Oscar Actors: Winters, Shelley–Background, Career, Awards

Career Summary:

Occupational Inheritance: Yes; mother singer

Social Class: Middle; father, fashion designer

Education: New School for Social Research; acting


Stage debut:

Broadway Debut: 1941; age 21

Film Debut: 1943; age 23

Oscar Awards: 2 Supporting Actress, 1959, 1965

Oscar Nominations: 2 Oscar nominations

Other Awards: Emmy Award

Career Span: about six decades

Last film: age 80

Politics: Democrat

Marriages: 4 (2 to actors)

Death: 2006; age 85

The turning point in Shelley Winters’ career was in 1947, in George Cukor’s “A Double Life,” in which she played a waitress strangled by Ronald Colman, as a delusional actor. But the film that established her as a dramatic actress was George Stevens’ “A Place in the Sun,” in 1951, for which she received a Best Actress Oscar nomination.

Winters received three additional Oscar nominations, all in the supporting league, winning two: “The Diary of Anne Frank (1959), also by Stevens, and “A Patch of Blue” (1965).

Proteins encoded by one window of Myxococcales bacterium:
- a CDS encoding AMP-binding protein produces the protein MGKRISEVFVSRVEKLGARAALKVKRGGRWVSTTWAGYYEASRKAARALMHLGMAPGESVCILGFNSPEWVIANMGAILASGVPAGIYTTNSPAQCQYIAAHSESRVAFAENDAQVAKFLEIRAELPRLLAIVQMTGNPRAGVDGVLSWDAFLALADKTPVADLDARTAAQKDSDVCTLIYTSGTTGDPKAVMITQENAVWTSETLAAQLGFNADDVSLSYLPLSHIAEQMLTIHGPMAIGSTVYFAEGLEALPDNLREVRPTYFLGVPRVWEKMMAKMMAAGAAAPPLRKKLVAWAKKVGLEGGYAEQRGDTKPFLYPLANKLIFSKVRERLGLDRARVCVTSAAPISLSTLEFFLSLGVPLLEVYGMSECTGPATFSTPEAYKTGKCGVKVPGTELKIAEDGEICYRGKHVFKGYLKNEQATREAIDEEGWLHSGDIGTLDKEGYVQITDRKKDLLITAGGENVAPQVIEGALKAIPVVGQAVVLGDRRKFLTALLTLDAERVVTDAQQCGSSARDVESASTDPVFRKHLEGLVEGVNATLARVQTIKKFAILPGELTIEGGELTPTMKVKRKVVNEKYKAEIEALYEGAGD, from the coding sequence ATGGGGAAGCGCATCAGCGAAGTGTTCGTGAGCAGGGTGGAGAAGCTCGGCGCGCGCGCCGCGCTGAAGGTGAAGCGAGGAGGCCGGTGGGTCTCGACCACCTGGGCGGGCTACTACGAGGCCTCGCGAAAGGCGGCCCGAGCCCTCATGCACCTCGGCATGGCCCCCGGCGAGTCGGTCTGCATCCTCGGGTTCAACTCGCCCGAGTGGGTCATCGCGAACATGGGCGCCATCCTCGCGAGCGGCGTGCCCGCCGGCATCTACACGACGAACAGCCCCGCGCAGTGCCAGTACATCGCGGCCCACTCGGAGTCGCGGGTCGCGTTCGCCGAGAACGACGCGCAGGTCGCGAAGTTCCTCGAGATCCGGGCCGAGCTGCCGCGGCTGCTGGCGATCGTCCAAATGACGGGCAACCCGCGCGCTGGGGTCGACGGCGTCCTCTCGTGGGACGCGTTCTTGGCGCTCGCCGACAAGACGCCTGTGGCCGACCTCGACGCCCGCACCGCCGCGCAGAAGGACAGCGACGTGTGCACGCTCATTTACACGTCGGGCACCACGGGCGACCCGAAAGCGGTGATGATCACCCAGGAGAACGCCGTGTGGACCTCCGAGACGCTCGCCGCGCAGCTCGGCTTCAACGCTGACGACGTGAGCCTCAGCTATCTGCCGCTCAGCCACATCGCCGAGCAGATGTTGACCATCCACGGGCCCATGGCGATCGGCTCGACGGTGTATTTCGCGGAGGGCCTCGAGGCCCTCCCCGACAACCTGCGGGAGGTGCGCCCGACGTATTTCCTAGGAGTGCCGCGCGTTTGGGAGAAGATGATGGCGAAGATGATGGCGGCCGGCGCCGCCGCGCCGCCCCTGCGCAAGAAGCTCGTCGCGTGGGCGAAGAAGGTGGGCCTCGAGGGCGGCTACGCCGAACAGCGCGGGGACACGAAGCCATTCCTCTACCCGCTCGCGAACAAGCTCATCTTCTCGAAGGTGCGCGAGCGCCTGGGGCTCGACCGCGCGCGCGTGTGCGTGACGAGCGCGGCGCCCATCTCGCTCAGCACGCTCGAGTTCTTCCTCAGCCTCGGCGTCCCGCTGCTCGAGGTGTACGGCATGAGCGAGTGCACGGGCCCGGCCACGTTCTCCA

Oscar Nominations: 4

1951: Best Actress, A Place in the Sun
1959: Supporting Actress, The Diary of Anne Frank
1965: Supporting Actress, A Patch of Blue
1972: Supporting Actress, The Poseidon Adventure

Oscar Awards: 2

Supporting Actress in 1959 and in 1965.

In 1951, the winner of the Best Actress Oscar was Vivien Leigh for “A Streetcar Named Desire.”

In 1972, the winner of the Supporting Actress Oscar was Eileen Heckart for “Butterflies Are Free.”

Oscar Negative Impact:

Winning an Oscar might have negative effects on the winner’s stable relationship, especially if the actor is married to another actor.

After winning her first Best Supporting Actress for The Diary of Anne Frank, in 1959, Shelley Winters observed: “I brought my Oscar home and Tony (Franciosa) took one look at it, and I know our marriage was over.” Franciosa had been nominated for the Best Actor Oscar in 1957 for Zinneman’s drama, A Hatful of Rain, but he didn’t win.

Shelley Winters was born on August 18, 1920 as Shirley Schrift in St. Louis, Missouri, the daughter of Rose (née Winter), a singer with the Muny, and Jonas Schrift, a designer of men’s clothing.

Her parents (third cousines) were Jewish; her father emigrated from Austria, and her mother was born in St. Louis to Austrian immigrants.

Her family moved to Brooklyn, New York, when she was 9, and she grew up partly in Queens, New York, as well.

As a young woman, she worked as a model. Her sister Blanche Schrift later married George Boroff, who ran the Circle Theatre (now named El Centro Theatre) in Los Angeles. At age 16, Winters relocated to Los Angeles, but later returned to New York to study acting at the New School.